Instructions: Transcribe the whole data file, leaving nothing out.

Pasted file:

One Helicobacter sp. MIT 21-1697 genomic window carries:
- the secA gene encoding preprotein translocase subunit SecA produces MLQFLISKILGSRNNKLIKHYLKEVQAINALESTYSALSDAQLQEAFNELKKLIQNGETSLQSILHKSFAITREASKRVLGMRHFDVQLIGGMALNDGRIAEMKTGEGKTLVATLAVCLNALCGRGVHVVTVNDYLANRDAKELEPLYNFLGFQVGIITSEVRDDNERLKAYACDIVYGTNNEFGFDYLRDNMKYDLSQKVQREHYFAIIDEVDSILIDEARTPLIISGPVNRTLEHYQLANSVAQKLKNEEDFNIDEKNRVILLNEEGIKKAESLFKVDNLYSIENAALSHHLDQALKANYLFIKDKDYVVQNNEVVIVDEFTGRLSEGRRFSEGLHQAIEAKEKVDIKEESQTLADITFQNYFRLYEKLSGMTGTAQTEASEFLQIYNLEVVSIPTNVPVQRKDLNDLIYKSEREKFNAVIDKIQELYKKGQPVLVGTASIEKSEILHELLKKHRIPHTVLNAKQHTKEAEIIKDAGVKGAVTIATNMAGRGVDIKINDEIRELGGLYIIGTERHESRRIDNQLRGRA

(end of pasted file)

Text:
One Helicobacter sp. MIT 21-1697 genomic window carries:
- the secA gene encoding preprotein translocase subunit SecA produces MLQFLISKILGSRNNKLIKHYLKEVQAINALESTYSALSDAQLQEAFNELKKLIQNGETSLQSILHKSFAITREASKRVLGMRHFDVQLIGGMALNDGRIAEMKTGEGKTLVATLAVCLNALCGRGVHVVTVNDYLANRDAKELEPLYNFLGFQVGIITSEVRDDNERLKAYACDIVYGTNNEFGFDYLRDNMKYDLSQKVQREHYFAIIDEVDSILIDEARTPLIISGPVNRTLEHYQLANSVAQKLKNEEDFNIDEKNRVILLNEEGIKKAESLFKVDNLYSIENAALSHHLDQALKANYLFIKDKDYVVQNNEVVIVDEFTGRLSEGRRFSEGLHQAIEAKEKVDIKEESQTLADITFQNYFRLYEKLSGMTGTAQTEASEFLQIYNLEVVSIPTNVPVQRKDLNDLIYKSEREKFNAVIDKIQELYKKGQPVLVGTASIEKSEILHELLKKHRIPHTVLNAKQHTKEAEIIKDAGVKGAVTIATNMAGRGVDIKINDEIRELGGLYIIGTERHESRRIDNQLRGRA